Back came County, with a dinked cross into the centre with Caskey heading firmly over the bar from about the penalty spot. More County pressure, more drossery from Town; dire, turgid nonsense, time ticking slowly, slowly. Is the scoreboard operator changing the time manually (ie. once a year)? It seemed only a matter of time before County would actually mange to shoot on target. Crosses, twists and turns, Platt lay-offs, Heffernan's Clare-like pestery. All little things that could have led to some danger.
But didn't. Just before the hour, Town had a throw-in near the police box, and weren't the crowd thrilled by that. Town players, near the Pontoon. We could almost see them. Daws chucked it long and Onuora flicked it on towards the near post. Boulding got in front of his marker and was clear, just five yards out. But he stopped, making a long, long lunge like he was playing a rather dull game of twister, and Mildenhall brilliantly saved by walking off his line and holding the ball as it bounced up to his chest. Well, compared to the goal it was a fantastic piece of goalkeeping. Credit where credit's due.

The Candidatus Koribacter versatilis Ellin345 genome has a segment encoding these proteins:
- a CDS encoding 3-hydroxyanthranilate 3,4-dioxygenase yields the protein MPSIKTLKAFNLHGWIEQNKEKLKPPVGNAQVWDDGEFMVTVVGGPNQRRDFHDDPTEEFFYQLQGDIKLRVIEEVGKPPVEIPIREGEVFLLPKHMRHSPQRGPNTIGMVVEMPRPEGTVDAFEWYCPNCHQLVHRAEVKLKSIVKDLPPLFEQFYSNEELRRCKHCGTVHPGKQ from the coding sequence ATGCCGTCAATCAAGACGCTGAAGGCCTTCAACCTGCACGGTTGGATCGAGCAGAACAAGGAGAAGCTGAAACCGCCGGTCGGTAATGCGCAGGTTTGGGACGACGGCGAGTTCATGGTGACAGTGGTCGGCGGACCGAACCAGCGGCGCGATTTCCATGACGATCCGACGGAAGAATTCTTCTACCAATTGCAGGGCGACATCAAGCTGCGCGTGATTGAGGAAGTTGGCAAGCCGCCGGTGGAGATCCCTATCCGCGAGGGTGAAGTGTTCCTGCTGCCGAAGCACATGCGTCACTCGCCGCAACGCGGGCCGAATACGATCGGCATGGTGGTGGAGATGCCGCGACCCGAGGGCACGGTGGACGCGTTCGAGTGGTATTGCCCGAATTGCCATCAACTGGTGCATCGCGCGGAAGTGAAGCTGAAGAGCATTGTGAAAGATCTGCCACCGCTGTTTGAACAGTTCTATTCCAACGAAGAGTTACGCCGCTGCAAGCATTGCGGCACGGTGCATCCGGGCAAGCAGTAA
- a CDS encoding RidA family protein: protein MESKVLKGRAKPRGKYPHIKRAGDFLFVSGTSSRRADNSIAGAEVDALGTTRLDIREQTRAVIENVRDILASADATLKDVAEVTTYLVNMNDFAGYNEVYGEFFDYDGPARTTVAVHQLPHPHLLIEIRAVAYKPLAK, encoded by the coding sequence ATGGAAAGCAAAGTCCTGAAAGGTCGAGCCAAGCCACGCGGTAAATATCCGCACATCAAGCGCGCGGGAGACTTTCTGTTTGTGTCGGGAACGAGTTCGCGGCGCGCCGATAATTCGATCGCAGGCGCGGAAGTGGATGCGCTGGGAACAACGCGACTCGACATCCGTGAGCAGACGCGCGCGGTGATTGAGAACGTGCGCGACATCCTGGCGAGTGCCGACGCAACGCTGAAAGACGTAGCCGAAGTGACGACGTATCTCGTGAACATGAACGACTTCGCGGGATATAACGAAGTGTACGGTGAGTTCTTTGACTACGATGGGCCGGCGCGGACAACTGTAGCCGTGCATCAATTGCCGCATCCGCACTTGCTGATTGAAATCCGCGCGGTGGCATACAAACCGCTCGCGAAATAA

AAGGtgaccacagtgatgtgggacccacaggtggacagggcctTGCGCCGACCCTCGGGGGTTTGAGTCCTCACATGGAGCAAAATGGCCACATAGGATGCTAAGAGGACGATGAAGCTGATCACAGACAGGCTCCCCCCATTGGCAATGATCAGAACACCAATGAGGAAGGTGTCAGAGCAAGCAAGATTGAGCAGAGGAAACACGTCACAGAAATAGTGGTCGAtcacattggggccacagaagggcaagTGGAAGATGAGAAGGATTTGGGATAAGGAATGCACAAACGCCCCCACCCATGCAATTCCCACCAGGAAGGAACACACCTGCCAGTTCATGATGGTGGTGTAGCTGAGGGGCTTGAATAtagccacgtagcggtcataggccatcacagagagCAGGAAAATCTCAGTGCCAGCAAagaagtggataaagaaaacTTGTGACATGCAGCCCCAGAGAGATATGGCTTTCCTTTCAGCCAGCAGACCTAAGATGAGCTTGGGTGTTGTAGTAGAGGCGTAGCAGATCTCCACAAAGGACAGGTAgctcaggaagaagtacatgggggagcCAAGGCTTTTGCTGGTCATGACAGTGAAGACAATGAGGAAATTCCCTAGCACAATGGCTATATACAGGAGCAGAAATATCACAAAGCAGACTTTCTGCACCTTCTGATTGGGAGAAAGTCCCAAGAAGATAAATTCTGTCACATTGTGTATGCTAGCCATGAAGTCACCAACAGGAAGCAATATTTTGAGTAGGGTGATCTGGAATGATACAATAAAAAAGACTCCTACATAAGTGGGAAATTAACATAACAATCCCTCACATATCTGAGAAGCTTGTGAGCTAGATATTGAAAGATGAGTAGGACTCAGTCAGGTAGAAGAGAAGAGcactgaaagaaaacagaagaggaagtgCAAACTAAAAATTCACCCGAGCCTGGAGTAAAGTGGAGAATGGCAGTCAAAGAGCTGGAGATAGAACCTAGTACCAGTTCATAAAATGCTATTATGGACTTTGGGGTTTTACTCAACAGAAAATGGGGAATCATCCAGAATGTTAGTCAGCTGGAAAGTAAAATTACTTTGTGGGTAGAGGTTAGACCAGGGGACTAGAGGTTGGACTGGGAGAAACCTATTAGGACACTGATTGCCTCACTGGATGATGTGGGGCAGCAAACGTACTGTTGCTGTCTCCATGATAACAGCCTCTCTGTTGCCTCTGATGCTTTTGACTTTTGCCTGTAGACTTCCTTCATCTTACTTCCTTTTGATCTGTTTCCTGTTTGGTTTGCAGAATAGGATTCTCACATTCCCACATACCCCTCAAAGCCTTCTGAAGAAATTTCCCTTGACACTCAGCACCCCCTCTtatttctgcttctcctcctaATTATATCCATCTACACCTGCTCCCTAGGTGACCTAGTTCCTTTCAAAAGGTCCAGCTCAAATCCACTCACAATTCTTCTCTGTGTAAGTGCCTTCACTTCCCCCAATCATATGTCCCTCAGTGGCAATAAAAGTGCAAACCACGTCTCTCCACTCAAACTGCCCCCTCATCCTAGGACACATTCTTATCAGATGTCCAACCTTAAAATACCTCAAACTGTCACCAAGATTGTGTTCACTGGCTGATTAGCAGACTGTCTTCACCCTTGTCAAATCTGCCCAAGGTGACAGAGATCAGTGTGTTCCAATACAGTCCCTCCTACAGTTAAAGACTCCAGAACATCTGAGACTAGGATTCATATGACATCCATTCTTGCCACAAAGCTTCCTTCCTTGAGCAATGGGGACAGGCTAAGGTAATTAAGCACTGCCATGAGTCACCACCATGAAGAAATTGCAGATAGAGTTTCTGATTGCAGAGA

The Town fans in the Pontoon suddenly stood up and started to beat out a tempo of support, egged on by Groves, for no obvious reason. After about 63 minutes Town attacked again, in the sense that the ball went towards the Pontoon and Onuora was moving in the same direction, but the linesman flagged for offside.
Mildenhall waltzed out of his area and tapped the free kick forward towards a dozing defender. Campbell sprinted up to the defender, nicked the ball off his little tootsies and chipped it forwards, being sent in a huge cartwheel for his troubles by the lunging leggy leftist. The ball arced into a massive space on the centre left into which Boulding was bounding. Onwards, goalwards and Mildenhall came off his line as Boulding curled the ball around him and into the bottom right corner from near the edge of the penalty area.